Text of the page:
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The Recording Of The Worldwide Hit "Telstar"
Roger LaVern and The Tornados were enjoying the summer of 1962 backing superstar Billy Fury at the Windmill Theatre in Great Yarmouth, on Norfolk's North East coast. They played 6 shows every week for the whole of the summer season
They worked from Monday to Saturday performing two shows a day, and three shows when there was a matinee. This had been the regular pattern for many weeks, but now something was about to occur that would become a landmark in British music history.
Joe Meek had already sent a copy of the instrumental that he wanted to be the next "Tornado" single. It was a track that he had written, and with a drum track heavily drowned in "echo" he had "La la la-ed" the lead line. The group had to play this tape over and over again until they had worked out the notes of the melody line, and, had to find chords that accompanied this melody line.
This weekend, after the Saturday evening performance the four musicians, Roger LaVern, organ; Alan Caddy, lead guitar; George Bellamy, rhythm guitar; Heinz Burt, bass guitar and Clem Cattini, drums, traveled down to London in Roger's cream Austin A35 van, registration number 901 DOM. Sunday was spent resting, but on Monday morning at 10 am the boys were at Joe Meek's Studio in Holloway Road, North London, ready for a day's recording.
After setting up the instruments and balancing the sound volume the first "take" for "Telstar" was with Roger playing a piano that Joe Meek had modified. He had added drawing pins to every piano hammer. This had the effect of making the piano sound very 'jangley'.
No eight track recording back in 1962. Everything had to be recorded live with one or two overdubs added later. The same 'piece' was played time and time again until Joe Meek was happy with the recording. "This was recorded very quickly", remembers Roger, "as we had to drive back to Great Yarmouth for the evening show. Joe also wanted the track finished and released while everybody was talking about the "Telstar Satellite", so we had to record it in that one day".
Two tracks were recorded that day, "Telstar" and "Jungle Fever". However at 3:30 pm the lads had to pack up, get everything into the A35 van and drive back up the A12 to Great Yarmouth, leaving Joe Meek to finish off the tracks.
When they group themselves first heard the finished 'Telstar' track they didn't like it, but, the record buying public certainly did.
It was released on 17 August, and during that month and September 1962 "Telstar" by "The Tornados" slowly rose up the UK charts. By the week ending 6th October it had reached number one, and stayed there for an astonishing five weeks! The same story was true all around the world.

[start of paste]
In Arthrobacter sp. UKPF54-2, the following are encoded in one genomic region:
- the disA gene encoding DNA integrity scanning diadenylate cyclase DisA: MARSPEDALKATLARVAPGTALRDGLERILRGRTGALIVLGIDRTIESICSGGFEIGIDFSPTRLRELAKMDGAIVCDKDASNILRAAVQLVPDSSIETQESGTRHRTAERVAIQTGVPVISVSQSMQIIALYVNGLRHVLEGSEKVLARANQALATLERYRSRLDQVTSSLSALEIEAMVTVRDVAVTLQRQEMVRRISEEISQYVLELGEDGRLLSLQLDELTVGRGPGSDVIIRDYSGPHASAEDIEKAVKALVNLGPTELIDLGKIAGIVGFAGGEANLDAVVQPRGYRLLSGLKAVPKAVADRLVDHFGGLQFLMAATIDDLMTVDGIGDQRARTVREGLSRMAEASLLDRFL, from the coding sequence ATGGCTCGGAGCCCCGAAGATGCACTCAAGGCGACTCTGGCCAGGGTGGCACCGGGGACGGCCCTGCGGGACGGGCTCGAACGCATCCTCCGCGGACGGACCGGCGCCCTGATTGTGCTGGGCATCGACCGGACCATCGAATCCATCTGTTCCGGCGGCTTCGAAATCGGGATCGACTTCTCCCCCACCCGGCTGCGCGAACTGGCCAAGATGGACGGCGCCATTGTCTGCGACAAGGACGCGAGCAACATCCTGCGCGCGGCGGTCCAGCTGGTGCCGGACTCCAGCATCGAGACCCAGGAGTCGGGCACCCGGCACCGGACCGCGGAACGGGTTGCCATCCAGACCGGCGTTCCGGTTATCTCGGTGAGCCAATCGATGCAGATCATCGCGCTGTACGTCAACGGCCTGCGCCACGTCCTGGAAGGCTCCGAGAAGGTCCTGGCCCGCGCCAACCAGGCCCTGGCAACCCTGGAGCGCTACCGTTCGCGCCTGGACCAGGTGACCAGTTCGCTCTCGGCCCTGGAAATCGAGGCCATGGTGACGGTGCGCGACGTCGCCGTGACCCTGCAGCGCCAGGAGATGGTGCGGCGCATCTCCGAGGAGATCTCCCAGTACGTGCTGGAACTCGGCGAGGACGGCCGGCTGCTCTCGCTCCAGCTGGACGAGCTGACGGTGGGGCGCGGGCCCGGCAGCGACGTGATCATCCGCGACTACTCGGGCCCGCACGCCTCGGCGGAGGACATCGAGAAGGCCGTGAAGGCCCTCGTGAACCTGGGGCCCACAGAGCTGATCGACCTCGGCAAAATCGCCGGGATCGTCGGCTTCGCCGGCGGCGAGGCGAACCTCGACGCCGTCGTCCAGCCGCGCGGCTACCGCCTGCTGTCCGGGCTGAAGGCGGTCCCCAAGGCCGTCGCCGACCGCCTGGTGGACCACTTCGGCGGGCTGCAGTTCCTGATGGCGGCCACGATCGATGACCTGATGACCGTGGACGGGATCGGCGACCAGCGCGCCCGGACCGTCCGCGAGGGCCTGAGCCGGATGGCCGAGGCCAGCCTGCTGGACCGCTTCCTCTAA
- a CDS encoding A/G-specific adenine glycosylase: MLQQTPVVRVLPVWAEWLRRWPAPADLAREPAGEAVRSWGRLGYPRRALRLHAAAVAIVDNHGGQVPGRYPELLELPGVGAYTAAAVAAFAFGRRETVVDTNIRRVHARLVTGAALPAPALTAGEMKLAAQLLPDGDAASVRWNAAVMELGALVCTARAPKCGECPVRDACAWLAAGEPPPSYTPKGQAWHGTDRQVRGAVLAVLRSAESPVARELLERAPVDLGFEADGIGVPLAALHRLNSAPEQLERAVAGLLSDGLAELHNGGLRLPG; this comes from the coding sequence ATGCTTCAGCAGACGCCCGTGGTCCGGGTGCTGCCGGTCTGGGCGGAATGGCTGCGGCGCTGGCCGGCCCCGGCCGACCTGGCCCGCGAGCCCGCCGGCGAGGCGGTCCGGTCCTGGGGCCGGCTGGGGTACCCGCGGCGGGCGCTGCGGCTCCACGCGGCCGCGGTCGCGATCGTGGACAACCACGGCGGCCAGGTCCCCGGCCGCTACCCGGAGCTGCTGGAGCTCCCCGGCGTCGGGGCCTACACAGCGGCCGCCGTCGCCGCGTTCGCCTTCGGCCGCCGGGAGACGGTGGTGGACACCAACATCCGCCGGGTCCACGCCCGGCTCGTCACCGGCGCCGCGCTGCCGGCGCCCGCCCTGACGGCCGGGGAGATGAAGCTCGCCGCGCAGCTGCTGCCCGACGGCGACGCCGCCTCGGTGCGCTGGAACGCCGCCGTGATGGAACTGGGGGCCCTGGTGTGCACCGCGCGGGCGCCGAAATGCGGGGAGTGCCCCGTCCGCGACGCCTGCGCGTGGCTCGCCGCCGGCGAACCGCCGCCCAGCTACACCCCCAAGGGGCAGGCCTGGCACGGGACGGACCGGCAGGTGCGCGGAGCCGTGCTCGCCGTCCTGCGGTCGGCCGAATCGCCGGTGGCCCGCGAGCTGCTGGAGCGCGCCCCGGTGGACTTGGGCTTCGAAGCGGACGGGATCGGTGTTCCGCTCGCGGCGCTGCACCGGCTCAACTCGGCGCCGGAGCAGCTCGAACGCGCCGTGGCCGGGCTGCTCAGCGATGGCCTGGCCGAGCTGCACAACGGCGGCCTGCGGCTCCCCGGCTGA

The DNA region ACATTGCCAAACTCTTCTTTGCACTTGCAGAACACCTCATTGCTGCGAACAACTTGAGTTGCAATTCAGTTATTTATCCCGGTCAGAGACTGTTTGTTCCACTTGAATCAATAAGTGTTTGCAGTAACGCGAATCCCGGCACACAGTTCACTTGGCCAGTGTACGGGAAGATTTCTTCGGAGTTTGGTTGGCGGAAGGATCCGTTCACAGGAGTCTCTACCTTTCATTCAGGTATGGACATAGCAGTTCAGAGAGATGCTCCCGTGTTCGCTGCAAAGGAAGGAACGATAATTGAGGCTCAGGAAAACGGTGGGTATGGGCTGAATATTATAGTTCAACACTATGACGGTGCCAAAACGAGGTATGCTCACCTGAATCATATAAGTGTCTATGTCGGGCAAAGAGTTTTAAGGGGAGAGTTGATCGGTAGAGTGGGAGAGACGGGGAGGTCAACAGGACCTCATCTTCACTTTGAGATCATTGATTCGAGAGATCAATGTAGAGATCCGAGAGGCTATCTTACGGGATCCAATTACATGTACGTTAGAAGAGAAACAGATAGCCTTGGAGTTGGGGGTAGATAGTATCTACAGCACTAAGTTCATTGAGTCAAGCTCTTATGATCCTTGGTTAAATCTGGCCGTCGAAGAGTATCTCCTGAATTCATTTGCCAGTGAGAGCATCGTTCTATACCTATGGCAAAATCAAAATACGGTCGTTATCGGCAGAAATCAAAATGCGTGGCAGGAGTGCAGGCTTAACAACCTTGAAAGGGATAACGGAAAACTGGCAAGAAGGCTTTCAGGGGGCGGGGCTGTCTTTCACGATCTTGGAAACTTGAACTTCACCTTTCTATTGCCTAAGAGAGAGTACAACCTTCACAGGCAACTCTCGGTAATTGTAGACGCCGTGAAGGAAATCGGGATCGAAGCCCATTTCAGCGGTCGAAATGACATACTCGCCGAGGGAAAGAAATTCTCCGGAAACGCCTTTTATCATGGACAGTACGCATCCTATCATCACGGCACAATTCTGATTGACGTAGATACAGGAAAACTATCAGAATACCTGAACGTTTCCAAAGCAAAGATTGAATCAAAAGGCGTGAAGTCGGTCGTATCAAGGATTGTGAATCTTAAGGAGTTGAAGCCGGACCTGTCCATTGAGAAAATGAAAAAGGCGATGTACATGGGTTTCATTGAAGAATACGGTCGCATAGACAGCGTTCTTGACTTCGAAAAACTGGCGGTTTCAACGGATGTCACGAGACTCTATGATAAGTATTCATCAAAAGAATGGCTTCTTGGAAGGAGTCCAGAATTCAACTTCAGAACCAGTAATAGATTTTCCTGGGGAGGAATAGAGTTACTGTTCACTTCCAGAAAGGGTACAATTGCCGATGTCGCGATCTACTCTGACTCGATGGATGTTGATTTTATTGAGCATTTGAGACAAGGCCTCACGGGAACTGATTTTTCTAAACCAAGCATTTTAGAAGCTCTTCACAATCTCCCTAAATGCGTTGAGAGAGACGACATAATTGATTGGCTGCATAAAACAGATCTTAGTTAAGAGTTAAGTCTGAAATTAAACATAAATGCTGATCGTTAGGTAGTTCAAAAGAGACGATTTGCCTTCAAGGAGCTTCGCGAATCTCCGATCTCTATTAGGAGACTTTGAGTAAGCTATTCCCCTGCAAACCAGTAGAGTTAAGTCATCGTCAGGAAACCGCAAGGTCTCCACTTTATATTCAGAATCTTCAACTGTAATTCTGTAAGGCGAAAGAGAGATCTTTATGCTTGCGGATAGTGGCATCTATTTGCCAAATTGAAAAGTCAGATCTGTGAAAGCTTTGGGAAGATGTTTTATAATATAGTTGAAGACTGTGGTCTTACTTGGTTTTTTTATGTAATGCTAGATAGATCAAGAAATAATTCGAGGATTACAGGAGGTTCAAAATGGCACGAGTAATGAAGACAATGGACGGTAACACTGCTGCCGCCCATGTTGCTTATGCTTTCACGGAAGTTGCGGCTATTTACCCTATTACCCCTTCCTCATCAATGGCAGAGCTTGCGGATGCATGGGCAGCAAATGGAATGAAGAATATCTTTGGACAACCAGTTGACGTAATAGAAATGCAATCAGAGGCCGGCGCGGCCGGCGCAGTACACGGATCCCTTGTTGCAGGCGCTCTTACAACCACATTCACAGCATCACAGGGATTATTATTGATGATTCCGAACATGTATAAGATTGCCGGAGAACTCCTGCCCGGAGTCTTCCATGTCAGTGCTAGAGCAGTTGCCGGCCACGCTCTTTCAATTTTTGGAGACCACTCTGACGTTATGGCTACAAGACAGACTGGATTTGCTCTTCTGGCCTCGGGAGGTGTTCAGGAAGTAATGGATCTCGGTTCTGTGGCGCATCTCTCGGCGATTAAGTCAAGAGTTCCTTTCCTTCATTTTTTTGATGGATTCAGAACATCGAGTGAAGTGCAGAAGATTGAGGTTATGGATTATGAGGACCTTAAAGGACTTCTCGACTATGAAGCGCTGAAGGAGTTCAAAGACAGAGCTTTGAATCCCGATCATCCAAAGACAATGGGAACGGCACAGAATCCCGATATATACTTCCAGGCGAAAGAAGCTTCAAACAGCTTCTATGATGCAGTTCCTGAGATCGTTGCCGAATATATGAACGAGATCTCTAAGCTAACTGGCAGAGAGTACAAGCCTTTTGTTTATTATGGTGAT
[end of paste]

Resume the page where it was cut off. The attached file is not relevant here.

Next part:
In the United States Of America "Telstar" became the first record by a British group to reach number one.
Much debate has surrounded what instrument was used for the organ sound on that record breaking track. Well, Roger LaVern can now reveal that he played a "Clavioline". Many have thought that a "Vox Continental" organ was used on the recording. It is true that, as the "Clavioline" was very temperamental, Roger did start to use the "Vox Continental" organ for live shows. However he did not use it to record "Telstar".
As the Vox Continental was a prototype model, it also let him down on important occasions.
In the UK "Telstar" b/w "Jungle Fever" was released on Decca Records F11494 on 17 August 1962.
This event, along with others, will be included in Roger LaVern's autobiography, "Despite Everything - I'm Still Here!" that will be available soon.
Joe Meek also made a vocal version of "Telstar" titled "Magic Star" with vocalist Kenny Hollywood. Several sources suggest that Kenny Hollywood was Joe Meek. Others say that the vocalist was Marc Bolan. Coda can reveal, however, that Kenny Hollywood is Welwyn Garden City vocalist and keyboard player Kenny Plows. To see a photo of the first meeting of Roger LaVern with Kenny in Feb 2006 click here.
Click here for pics taken during the recording of the new CD single "Piano".
rare photo from the summer of 1962 of Billy Fury (in the blanket) with The Tornados.
They are pictured in the garden of the Great Yarmouth home Billy rented
while he was performing at The Windmill Theatre, Great Yarmouth.
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